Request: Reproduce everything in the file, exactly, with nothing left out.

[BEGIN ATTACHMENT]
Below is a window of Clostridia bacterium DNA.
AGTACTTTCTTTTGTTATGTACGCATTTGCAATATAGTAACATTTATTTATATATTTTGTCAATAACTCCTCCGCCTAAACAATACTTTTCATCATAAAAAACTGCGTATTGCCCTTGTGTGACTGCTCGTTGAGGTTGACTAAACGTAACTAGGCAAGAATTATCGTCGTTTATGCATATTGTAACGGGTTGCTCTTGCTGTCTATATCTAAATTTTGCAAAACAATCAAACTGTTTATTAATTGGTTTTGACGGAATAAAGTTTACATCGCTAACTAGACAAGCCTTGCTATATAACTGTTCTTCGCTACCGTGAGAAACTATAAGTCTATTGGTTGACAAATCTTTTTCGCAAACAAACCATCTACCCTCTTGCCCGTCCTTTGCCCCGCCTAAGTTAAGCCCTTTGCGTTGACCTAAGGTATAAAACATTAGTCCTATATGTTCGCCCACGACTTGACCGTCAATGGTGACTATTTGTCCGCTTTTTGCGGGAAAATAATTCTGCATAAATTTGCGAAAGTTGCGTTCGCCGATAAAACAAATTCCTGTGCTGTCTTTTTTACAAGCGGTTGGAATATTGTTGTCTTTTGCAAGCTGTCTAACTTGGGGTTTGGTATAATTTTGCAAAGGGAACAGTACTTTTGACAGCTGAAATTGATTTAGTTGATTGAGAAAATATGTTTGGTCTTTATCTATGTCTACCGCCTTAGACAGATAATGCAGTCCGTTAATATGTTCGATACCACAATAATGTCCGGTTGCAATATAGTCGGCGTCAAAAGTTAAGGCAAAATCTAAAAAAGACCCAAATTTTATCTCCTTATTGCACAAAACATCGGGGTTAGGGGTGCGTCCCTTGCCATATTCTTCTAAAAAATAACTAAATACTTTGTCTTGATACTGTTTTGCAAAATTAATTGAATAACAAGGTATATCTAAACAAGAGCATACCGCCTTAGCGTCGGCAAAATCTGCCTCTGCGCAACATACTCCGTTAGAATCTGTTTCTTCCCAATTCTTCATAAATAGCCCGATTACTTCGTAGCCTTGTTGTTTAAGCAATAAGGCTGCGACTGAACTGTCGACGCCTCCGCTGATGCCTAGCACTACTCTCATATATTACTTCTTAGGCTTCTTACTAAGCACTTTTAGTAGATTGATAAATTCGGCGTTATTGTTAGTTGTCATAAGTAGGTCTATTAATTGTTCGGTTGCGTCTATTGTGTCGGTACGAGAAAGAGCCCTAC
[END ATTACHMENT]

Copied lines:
Below is a window of Clostridia bacterium DNA.
AGTACTTTCTTTTGTTATGTACGCATTTGCAATATAGTAACATTTATTTATATATTTTGTCAATAACTCCTCCGCCTAAACAATACTTTTCATCATAAAAAACTGCGTATTGCCCTTGTGTGACTGCTCGTTGAGGTTGACTAAACGTAACTAGGCAAGAATTATCGTCGTTTATGCATATTGTAACGGGTTGCTCTTGCTGTCTATATCTAAATTTTGCAAAACAATCAAACTGTTTATTAATTGGTTTTGACGGAATAAAGTTTACATCGCTAACTAGACAAGCCTTGCTATATAACTGTTCTTCGCTACCGTGAGAAACTATAAGTCTATTGGTTGACAAATCTTTTTCGCAAACAAACCATCTACCCTCTTGCCCGTCCTTTGCCCCGCCTAAGTTAAGCCCTTTGCGTTGACCTAAGGTATAAAACATTAGTCCTATATGTTCGCCCACGACTTGACCGTCAATGGTGACTATTTGTCCGCTTTTTGCGGGAAAATAATTCTGCATAAATTTGCGAAAGTTGCGTTCGCCGATAAAACAAATTCCTGTGCTGTCTTTTTTACAAGCGGTTGGAATATTGTTGTCTTTTGCAAGCTGTCTAACTTGGGGTTTGGTATAATTTTGCAAAGGGAACAGTACTTTTGACAGCTGAAATTGATTTAGTTGATTGAGAAAATATGTTTGGTCTTTATCTATGTCTACCGCCTTAGACAGATAATGCAGTCCGTTAATATGTTCGATACCACAATAATGTCCGGTTGCAATATAGTCGGCGTCAAAAGTTAAGGCAAAATCTAAAAAAGACCCAAATTTTATCTCCTTATTGCACAAAACATCGGGGTTAGGGGTGCGTCCCTTGCCATATTCTTCTAAAAAATAACTAAATACTTTGTCTTGATACTGTTTTGCAAAATTAATTGAATAACAAGGTATATCTAAACAAGAGCATACCGCCTTAGCGTCGGCAAAATCTGCCTCTGCGCAACATACTCCGTTAGAATCTGTTTCTTCCCAATTCTTCATAAATAGCCCGATTACTTCGTAGCCTTGTTGTTTAAGCAATAAGGCTGCGACTGAACTGTCGACGCCTCCGCTGATGCCTAGCACTACTCTCATATATTACTTCTTAGGCTTCTTACTAAGCACTTTTAGTAGATTGATAAATTCGGCGTTATTGTTAGTTGTCATAAGTAGGTCTATTAATTGTTCGGTTGCGTCTATTGTGTCGGTACGAGAAAGAGCCCTAC